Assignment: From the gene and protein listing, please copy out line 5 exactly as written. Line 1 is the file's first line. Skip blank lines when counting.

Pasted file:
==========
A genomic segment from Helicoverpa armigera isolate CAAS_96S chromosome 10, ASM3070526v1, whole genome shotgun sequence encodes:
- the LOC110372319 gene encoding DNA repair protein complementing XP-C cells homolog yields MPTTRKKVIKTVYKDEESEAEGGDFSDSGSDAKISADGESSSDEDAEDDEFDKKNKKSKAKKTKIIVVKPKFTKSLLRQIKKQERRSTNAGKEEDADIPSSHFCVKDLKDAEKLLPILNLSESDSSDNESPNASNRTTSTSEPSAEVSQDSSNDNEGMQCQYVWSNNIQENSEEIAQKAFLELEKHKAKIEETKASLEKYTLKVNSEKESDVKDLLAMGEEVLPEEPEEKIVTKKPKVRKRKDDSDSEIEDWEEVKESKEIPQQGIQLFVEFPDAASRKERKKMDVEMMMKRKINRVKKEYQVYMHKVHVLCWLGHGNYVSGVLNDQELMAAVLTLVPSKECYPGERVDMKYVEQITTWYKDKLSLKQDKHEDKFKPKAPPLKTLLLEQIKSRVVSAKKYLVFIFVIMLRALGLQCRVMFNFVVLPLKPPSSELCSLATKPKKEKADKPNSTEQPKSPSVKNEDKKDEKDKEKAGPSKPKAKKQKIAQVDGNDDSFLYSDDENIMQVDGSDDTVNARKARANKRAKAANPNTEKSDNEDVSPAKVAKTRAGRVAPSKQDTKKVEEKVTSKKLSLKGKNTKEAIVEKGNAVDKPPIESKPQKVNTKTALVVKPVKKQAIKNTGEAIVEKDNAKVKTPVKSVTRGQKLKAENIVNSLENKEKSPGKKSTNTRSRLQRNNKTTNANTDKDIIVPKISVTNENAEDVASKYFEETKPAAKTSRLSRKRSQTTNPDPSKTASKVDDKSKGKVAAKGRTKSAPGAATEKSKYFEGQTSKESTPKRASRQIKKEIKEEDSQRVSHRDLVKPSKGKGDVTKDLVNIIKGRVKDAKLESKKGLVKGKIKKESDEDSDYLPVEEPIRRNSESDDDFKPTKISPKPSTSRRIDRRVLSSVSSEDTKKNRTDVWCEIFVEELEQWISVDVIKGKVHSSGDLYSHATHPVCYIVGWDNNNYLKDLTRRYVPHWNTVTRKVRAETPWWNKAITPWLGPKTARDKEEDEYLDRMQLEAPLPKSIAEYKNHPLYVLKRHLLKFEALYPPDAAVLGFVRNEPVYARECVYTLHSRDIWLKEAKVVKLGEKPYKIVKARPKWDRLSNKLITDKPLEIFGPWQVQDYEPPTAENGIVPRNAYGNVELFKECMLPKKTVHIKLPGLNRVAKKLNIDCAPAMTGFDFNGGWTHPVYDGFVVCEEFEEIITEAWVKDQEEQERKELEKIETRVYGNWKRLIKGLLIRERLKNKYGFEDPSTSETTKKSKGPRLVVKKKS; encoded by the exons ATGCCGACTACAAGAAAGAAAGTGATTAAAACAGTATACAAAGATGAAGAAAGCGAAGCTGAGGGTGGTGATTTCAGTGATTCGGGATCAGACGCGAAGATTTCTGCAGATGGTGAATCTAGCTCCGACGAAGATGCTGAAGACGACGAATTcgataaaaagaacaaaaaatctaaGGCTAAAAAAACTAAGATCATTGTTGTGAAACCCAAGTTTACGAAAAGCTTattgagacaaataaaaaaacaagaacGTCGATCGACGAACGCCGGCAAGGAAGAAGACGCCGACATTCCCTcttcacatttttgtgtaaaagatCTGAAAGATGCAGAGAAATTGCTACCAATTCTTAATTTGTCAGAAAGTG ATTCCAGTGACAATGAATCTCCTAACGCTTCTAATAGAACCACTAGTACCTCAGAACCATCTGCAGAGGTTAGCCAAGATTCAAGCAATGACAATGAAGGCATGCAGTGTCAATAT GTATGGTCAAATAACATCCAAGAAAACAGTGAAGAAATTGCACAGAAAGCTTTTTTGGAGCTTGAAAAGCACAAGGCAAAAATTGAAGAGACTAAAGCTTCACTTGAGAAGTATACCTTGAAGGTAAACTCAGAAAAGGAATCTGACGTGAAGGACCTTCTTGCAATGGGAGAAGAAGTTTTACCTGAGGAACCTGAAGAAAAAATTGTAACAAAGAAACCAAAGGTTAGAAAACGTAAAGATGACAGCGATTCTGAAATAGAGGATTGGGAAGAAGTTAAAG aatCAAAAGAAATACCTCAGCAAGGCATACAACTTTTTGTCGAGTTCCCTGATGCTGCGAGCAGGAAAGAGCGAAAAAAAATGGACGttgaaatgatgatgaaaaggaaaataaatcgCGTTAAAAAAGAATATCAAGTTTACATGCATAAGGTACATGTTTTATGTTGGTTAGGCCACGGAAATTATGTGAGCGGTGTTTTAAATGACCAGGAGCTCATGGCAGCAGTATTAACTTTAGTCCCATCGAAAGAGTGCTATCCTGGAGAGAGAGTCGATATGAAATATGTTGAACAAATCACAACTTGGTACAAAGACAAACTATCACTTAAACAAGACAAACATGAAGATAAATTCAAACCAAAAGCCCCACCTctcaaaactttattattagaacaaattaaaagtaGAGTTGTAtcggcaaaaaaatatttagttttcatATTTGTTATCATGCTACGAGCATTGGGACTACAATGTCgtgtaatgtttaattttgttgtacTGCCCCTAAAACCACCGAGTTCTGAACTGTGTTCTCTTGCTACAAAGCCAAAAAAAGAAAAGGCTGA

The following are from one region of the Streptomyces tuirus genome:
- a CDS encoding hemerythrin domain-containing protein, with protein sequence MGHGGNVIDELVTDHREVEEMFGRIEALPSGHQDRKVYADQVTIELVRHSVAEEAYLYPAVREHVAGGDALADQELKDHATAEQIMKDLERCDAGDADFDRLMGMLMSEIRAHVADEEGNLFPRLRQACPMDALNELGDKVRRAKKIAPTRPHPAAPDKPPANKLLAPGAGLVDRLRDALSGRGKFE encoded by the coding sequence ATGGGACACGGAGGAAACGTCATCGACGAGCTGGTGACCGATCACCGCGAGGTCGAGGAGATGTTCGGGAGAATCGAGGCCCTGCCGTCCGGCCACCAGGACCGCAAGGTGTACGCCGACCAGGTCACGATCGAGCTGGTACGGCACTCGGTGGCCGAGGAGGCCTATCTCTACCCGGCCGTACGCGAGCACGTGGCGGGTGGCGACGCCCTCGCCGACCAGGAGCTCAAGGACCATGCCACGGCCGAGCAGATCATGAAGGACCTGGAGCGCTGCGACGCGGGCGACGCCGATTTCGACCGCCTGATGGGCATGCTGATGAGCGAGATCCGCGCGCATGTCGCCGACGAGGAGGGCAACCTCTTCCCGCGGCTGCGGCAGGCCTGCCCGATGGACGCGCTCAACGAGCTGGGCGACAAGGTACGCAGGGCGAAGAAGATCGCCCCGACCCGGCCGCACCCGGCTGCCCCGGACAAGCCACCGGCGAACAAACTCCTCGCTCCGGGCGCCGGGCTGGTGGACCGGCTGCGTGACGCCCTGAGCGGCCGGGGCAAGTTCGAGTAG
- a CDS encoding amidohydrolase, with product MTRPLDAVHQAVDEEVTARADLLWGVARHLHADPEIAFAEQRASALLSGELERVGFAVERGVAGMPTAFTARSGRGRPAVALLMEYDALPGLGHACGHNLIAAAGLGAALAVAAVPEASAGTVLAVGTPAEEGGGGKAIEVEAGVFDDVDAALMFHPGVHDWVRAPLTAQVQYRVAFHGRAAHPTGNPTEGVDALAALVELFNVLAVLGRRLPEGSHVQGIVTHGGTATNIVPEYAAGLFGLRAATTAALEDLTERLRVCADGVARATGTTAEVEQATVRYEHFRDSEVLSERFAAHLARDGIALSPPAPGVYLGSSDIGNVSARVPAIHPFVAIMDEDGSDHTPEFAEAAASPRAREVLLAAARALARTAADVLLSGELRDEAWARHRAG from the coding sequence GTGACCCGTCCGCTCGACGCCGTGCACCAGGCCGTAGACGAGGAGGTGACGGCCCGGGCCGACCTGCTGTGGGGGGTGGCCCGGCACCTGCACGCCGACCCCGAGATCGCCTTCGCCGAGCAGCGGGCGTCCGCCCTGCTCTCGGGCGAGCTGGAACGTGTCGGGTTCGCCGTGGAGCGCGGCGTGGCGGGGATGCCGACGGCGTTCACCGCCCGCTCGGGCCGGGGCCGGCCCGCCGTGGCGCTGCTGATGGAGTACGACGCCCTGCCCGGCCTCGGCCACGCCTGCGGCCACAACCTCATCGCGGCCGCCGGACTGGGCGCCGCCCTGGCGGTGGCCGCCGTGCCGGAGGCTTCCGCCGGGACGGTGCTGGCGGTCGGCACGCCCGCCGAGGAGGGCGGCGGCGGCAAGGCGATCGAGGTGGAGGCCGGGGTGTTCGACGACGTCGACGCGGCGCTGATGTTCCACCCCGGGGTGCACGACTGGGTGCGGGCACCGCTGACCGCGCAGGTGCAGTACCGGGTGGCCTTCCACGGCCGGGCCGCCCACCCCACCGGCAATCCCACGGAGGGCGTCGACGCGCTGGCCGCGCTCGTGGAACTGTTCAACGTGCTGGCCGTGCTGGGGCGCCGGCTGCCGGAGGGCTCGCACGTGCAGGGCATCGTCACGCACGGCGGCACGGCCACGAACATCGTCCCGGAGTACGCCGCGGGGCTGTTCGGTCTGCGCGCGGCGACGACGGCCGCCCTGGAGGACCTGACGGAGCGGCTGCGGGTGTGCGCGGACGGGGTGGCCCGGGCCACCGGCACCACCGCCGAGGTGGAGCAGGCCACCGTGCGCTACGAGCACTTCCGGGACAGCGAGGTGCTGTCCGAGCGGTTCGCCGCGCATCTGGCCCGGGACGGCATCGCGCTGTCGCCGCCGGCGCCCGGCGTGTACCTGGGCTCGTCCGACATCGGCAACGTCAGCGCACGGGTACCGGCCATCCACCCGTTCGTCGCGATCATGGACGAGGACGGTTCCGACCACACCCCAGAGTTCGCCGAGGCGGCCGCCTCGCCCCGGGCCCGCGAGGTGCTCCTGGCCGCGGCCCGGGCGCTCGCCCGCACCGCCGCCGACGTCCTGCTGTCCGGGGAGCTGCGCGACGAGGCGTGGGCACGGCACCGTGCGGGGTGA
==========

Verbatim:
- a CDS encoding amidohydrolase, with product MTRPLDAVHQAVDEEVTARADLLWGVARHLHADPEIAFAEQRASALLSGELERVGFAVERGVAGMPTAFTARSGRGRPAVALLMEYDALPGLGHACGHNLIAAAGLGAALAVAAVPEASAGTVLAVGTPAEEGGGGKAIEVEAGVFDDVDAALMFHPGVHDWVRAPLTAQVQYRVAFHGRAAHPTGNPTEGVDALAALVELFNVLAVLGRRLPEGSHVQGIVTHGGTATNIVPEYAAGLFGLRAATTAALEDLTERLRVCADGVARATGTTAEVEQATVRYEHFRDSEVLSERFAAHLARDGIALSPPAPGVYLGSSDIGNVSARVPAIHPFVAIMDEDGSDHTPEFAEAAASPRAREVLLAAARALARTAADVLLSGELRDEAWARHRAG from the coding sequence GTGACCCGTCCGCTCGACGCCGTGCACCAGGCCGTAGACGAGGAGGTGACGGCCCGGGCCGACCTGCTGTGGGGGGTGGCCCGGCACCTGCACGCCGACCCCGAGATCGCCTTCGCCGAGCAGCGGGCGTCCGCCCTGCTCTCGGGCGAGCTGGAACGTGTCGGGTTCGCCGTGGAGCGCGGCGTGGCGGGGATGCCGACGGCGTTCACCGCCCGCTCGGGCCGGGGCCGGCCCGCCGTGGCGCTGCTGATGGAGTACGACGCCCTGCCCGGCCTCGGCCACGCCTGCGGCCACAACCTCATCGCGGCCGCCGGACTGGGCGCCGCCCTGGCGGTGGCCGCCGTGCCGGAGGCTTCCGCCGGGACGGTGCTGGCGGTCGGCACGCCCGCCGAGGAGGGCGGCGGCGGCAAGGCGATCGAGGTGGAGGCCGGGGTGTTCGACGACGTCGACGCGGCGCTGATGTTCCACCCCGGGGTGCACGACTGGGTGCGGGCACCGCTGACCGCGCAGGTGCAGTACCGGGTGGCCTTCCACGGCCGGGCCGCCCACCCCACCGGCAATCCCACGGAGGGCGTCGACGCGCTGGCCGCGCTCGTGGAACTGTTCAACGTGCTGGCCGTGCTGGGGCGCCGGCTGCCGGAGGGCTCGCACGTGCAGGGCATCGTCACGCACGGCGGCACGGCCACGAACATCGTCCCGGAGTACGCCGCGGGGCTGTTCGGTCTGCGCGCGGCGACGACGGCCGCCCTGGAGGACCTGACGGAGCGGCTGCGGGTGTGCGCGGACGGGGTGGCCCGGGCCACCGGCACCACCGCCGAGGTGGAGCAGGCCACCGTGCGCTACGAGCACTTCCGGGACAGCGAGGTGCTGTCCGAGCGGTTCGCCGCGCATCTGGCCCGGGACGGCATCGCGCTGTCGCCGCCGGCGCCCGGCGTGTACCTGGGCTCGTCCGACATCGGCAACGTCAGCGCACGGGTACCGGCCATCCACCCGTTCGTCGCGATCATGGACGAGGACGGTTCCGACCACACCCCAGAGTTCGCCGAGGCGGCCGCCTCGCCCCGGGCCCGCGAGGTGCTCCTGGCCGCGGCCCGGGCGCTCGCCCGCACCGCCGCCGACGTCCTGCTGTCCGGGGAGCTGCGCGACGAGGCGTGGGCACGGCACCGTGCGGGGTGA